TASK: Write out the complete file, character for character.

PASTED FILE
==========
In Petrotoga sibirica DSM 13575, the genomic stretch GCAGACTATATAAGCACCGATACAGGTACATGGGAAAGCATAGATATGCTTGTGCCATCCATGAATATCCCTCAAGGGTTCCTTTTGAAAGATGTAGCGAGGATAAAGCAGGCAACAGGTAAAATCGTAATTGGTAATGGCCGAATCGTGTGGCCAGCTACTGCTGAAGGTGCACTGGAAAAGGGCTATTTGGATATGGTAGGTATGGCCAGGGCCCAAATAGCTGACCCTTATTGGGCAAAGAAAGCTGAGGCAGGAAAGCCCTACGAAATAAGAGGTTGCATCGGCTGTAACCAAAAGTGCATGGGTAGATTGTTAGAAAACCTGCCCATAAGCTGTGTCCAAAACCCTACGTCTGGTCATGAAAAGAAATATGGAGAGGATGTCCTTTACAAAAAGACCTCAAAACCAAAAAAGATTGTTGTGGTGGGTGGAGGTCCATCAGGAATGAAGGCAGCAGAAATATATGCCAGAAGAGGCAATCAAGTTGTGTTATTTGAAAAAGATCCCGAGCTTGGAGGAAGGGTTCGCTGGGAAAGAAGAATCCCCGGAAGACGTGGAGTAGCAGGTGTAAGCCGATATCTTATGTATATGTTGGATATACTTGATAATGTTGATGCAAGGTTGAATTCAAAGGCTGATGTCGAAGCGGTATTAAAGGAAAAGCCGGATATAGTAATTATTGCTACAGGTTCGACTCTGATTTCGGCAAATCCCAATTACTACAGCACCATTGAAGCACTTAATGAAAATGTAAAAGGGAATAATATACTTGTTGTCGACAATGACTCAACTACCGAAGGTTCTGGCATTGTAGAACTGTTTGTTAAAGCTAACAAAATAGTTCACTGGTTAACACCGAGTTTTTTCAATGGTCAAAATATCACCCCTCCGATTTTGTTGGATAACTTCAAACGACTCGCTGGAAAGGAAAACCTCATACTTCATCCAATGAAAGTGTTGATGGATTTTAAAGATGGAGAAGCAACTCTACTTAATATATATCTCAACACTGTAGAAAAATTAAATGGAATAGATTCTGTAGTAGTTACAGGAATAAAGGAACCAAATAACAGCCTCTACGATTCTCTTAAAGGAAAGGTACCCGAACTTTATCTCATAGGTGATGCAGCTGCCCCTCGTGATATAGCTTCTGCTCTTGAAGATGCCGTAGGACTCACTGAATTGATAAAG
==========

In Petrotoga sibirica DSM 13575, the genomic stretch GCAGACTATATAAGCACCGATACAGGTACATGGGAAAGCATAGATATGCTTGTGCCATCCATGAATATCCCTCAAGGGTTCCTTTTGAAAGATGTAGCGAGGATAAAGCAGGCAACAGGTAAAATCGTAATTGGTAATGGCCGAATCGTGTGGCCAGCTACTGCTGAAGGTGCACTGGAAAAGGGCTATTTGGATATGGTAGGTATGGCCAGGGCCCAAATAGCTGACCCTTATTGGGCAAAGAAAGCTGAGGCAGGAAAGCCCTACGAAATAAGAGGTTGCATCGGCTGTAACCAAAAGTGCATGGGTAGATTGTTAGAAAACCTGCCCATAAGCTGTGTCCAAAACCCTACGTCTGGTCATGAAAAGAAATATGGAGAGGATGTCCTTTACAAAAAGACCTCAAAACCAAAAAAGATTGTTGTGGTGGGTGGAGGTCCATCAGGAATGAAGGCAGCAGAAATATATGCCAGAAGAGGCAATCAAGTTGTGTTATTTGAAAAAGATCCCGAGCTTGGAGGAAGGGTTCGCTGGGAAAGAAGAATCCCCGGAAGACGTGGAGTAGCAGGTGTAAGCCGATATCTTATGTATATGTTGGATATACTTGATAATGTTGATGCAAGGTTGAATTCAAAGGCTGATGTCGAAGCGGTATTAAAGGAAAAGCCGGATATAGTAATTATTGCTACAGGTTCGACTCTGATTTCGGCAAATCCCAATTACTACAGCACCATTGAAGCACTTAATGAAAATGTAAAAGGGAATAATATACTTGTTGTCGACAATGACTCAACTACCGAAGGTTCTGGCATTGTAGAACTGTTTGTTAAAGCTAACAAAATAGTTCACTGGTTAACACCGAGTTTTTTCAATGGTCAAAATATCACCCCTCCGATTTTGTTGGATAACTTCAAACGACTCGCTGGAAAGGAAAACCTCATACTTCATCCAATGAAAGTGTTGATGGATTTTAAAGATGGAGAAGCAACTCTACTTAATATATATCTCAACACTGTAGAAAAATTAAATGGAATAGATTCTGTAGTAGTTACAGGAATAAAGGAACCAAATAACAGCCTCTACGATTCTCTTAAAGGAAAGGTACCCGAACTTTATCTCATAGGTGATGCAGCTGCCCCTCGTGATATAGCTTCTGCTCTTGAAGATGCCGTAGGACTCACTGAATTGATAAAG